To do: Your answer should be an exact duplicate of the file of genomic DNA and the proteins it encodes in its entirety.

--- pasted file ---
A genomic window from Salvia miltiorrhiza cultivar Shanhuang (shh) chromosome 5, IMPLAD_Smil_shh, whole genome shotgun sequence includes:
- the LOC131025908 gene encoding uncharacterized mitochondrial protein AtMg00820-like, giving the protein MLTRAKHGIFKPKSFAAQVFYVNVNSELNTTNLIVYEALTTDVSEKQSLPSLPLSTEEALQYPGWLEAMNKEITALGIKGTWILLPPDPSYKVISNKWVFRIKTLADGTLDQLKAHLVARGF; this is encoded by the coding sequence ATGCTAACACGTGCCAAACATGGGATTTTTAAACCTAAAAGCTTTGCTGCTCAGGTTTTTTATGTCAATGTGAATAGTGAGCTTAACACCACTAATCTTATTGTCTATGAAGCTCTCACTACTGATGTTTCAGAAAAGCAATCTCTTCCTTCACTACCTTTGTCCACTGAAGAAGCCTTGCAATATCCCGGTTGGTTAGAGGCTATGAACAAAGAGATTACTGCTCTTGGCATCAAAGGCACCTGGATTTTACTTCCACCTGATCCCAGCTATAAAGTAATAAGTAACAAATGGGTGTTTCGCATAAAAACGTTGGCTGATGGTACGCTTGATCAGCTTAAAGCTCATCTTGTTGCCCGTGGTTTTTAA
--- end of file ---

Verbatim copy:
A genomic window from Salvia miltiorrhiza cultivar Shanhuang (shh) chromosome 5, IMPLAD_Smil_shh, whole genome shotgun sequence includes:
- the LOC131025908 gene encoding uncharacterized mitochondrial protein AtMg00820-like, giving the protein MLTRAKHGIFKPKSFAAQVFYVNVNSELNTTNLIVYEALTTDVSEKQSLPSLPLSTEEALQYPGWLEAMNKEITALGIKGTWILLPPDPSYKVISNKWVFRIKTLADGTLDQLKAHLVARGF; this is encoded by the coding sequence ATGCTAACACGTGCCAAACATGGGATTTTTAAACCTAAAAGCTTTGCTGCTCAGGTTTTTTATGTCAATGTGAATAGTGAGCTTAACACCACTAATCTTATTGTCTATGAAGCTCTCACTACTGATGTTTCAGAAAAGCAATCTCTTCCTTCACTACCTTTGTCCACTGAAGAAGCCTTGCAATATCCCGGTTGGTTAGAGGCTATGAACAAAGAGATTACTGCTCTTGGCATCAAAGGCACCTGGATTTTACTTCCACCTGATCCCAGCTATAAAGTAATAAGTAACAAATGGGTGTTTCGCATAAAAACGTTGGCTGATGGTACGCTTGATCAGCTTAAAGCTCATCTTGTTGCCCGTGGTTTTTAA